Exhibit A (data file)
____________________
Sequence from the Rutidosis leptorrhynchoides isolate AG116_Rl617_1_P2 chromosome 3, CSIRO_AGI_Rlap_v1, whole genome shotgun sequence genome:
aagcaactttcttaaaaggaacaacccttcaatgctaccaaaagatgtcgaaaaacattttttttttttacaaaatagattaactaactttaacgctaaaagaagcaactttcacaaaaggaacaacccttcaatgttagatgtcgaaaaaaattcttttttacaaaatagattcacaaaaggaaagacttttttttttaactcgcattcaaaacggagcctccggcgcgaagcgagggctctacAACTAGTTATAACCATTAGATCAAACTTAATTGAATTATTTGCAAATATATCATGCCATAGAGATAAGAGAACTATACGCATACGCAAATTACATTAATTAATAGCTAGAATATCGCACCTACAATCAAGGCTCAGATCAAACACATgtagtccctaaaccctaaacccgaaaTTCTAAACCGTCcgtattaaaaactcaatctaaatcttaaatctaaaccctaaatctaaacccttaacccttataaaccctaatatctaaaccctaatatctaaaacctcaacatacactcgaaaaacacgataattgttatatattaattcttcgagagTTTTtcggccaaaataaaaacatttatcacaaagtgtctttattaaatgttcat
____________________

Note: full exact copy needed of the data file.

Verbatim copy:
Sequence from the Rutidosis leptorrhynchoides isolate AG116_Rl617_1_P2 chromosome 3, CSIRO_AGI_Rlap_v1, whole genome shotgun sequence genome:
aagcaactttcttaaaaggaacaacccttcaatgctaccaaaagatgtcgaaaaacattttttttttttacaaaatagattaactaactttaacgctaaaagaagcaactttcacaaaaggaacaacccttcaatgttagatgtcgaaaaaaattcttttttacaaaatagattcacaaaaggaaagacttttttttttaactcgcattcaaaacggagcctccggcgcgaagcgagggctctacAACTAGTTATAACCATTAGATCAAACTTAATTGAATTATTTGCAAATATATCATGCCATAGAGATAAGAGAACTATACGCATACGCAAATTACATTAATTAATAGCTAGAATATCGCACCTACAATCAAGGCTCAGATCAAACACATgtagtccctaaaccctaaacccgaaaTTCTAAACCGTCcgtattaaaaactcaatctaaatcttaaatctaaaccctaaatctaaacccttaacccttataaaccctaatatctaaaccctaatatctaaaacctcaacatacactcgaaaaacacgataattgttatatattaattcttcgagagTTTTtcggccaaaataaaaacatttatcacaaagtgtctttattaaatgttcat